Thursday, 15 January 2009

Garden Bloom Day January 2009

It’s the 15th of the month. It’s time to browse the garden for flowering plants. Fortunately it wasn’t too cold today and the snow of last night didn’t come to anything. My lunchtime browse was a more like a full blown search… not much out there this January. Mm… the official flower count was a grand total of two and as I don’t do house plants that’s the lot. A few plants did catch my eye… before the rain came on. Oh… but don’t be too disappointed with my offering… read on to the end.

The rhododendron buds I would have expected to see today but I was surprised to see some on the Choiysa. February is usually much colder here so I doubt these buds will last. I was too busy focusing on the buds that I didn’t notice an insect on the leaves.


The gunnera flower spikes have now darkened as have the leaves protecting the crown but they always catch my eye when I walk by. The hellebores in this area were put in just over a year ago but as they were young plants I didn’t expect flowers until this year. However one thought it would get ahead of the game flowering out of season and now sits hanging it head full of seed.

Sedum Carl Forrester looks like its trying to get ahead of the game too but the cold of February will surely set him well and truly back! This skimmia is a bit of a disappointment. It has berries of a sort which are starting here and they will get a lot deeper in colour. Mm… I’m thinking a revamp in this bed beside my Arbour and it could go!

Magnolia buds are unmistakable and always a joy to see – but why do they need to tease us for quite so long? Ah… but the biggest tease for flowers has to be the wisteria. Will it or won’t it flower and what do wisteria flower buds actually look like anyway. Ah… it’s all in the pruning. It can take a few years but it is definitely worth the wait!


Small flowers seem to go unnoticed at this time of year don’t you think? My tiny viola flowers (grown from plug plants) aren’t really lifting their heads up much at all just now. These guys need a little sunshine to bring a smile to their faces – and who doesn’t? This tiny white arabis flower brought a smile to my face today. There were only a couple above the carpet of foliage but hey… it completed my count for today!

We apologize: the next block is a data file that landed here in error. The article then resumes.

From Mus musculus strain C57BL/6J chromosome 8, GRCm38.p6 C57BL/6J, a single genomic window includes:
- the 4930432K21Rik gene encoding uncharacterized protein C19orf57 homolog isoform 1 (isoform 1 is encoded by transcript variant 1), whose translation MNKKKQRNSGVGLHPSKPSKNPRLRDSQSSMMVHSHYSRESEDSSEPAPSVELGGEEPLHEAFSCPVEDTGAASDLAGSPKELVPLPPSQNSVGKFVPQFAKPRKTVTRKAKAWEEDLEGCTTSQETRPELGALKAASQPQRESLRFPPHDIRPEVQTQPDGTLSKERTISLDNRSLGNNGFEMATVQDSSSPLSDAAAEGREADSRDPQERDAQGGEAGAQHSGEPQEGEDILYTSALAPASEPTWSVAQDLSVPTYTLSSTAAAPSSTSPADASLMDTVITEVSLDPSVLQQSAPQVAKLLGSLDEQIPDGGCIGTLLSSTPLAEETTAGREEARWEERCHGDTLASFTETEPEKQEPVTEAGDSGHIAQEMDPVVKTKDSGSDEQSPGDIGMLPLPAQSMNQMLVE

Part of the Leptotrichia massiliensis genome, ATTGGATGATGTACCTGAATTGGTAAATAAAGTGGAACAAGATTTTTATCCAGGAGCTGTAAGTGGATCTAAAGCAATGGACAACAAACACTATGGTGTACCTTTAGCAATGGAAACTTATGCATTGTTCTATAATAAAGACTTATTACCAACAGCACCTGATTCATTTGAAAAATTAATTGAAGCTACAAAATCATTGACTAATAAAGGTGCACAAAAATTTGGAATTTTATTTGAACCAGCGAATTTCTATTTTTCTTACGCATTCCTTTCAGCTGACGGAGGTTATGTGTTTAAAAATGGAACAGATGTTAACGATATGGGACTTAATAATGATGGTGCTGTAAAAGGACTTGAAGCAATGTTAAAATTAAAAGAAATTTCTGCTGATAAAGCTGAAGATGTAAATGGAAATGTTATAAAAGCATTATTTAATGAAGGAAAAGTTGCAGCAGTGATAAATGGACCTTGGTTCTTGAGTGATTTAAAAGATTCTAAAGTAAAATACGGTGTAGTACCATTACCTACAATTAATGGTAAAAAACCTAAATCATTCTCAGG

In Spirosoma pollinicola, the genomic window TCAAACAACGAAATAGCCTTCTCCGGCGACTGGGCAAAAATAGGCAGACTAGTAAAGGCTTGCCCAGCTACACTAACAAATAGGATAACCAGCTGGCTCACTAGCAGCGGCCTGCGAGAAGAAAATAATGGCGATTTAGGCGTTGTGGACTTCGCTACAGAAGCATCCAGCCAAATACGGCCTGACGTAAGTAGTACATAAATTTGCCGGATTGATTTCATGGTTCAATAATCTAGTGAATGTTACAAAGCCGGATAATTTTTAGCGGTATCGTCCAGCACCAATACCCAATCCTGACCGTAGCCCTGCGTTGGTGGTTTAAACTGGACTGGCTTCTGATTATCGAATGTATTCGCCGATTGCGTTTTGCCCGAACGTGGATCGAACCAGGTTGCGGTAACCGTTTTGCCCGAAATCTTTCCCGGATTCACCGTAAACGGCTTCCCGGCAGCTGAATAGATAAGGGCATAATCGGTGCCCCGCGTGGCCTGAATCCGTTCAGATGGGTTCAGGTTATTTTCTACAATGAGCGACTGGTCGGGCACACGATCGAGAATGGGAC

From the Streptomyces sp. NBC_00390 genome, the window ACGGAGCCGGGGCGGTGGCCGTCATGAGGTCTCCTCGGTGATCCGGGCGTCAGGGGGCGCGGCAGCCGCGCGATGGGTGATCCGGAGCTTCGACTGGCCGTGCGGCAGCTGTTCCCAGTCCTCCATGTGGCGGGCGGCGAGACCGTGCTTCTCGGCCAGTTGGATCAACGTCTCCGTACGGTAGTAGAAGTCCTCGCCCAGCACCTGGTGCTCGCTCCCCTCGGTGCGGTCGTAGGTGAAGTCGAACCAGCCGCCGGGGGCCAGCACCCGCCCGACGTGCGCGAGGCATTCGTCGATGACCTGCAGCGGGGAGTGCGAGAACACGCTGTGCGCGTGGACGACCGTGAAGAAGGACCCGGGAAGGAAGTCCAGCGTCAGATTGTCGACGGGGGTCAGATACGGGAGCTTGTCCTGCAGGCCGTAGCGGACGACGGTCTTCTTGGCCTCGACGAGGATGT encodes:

This pieris blossom worries me a tad. I really don’t think we should be seeing it and I worry if it does survive February then it may flower early and perhaps the blue tits won’t get any insects from it when they are feeding their chicks. Oh… just in case you missed it… we have roosters (I suspect from different pairs) in both our camera and non-camera nestboxes.

Bulbs popping through my lawn are appearing daily at the moment. Here you can see some narcissi and crocus. My more recently planted ones in a different area may be a little later this year but I will be delighted to say them whenever. The final image above is of polygala. This one, in previous years, has flowered for going on eleven months. But for some reason it seems to be in limbo. For a few months it has been at this stage and I have no idea what it’s up too. They are such beautiful pea like flowers and the bees love the good sized carpets I have.


Ivy flowers are the strangest of things here seen on the variety sulphur heart. The birds apparently will eat them but I’ve never seen them. Usually when I’m out taking my photos for Bloom Day there are some birds about following me. I try to include them in my posting. I bet you are curious what the photo above on the right is about.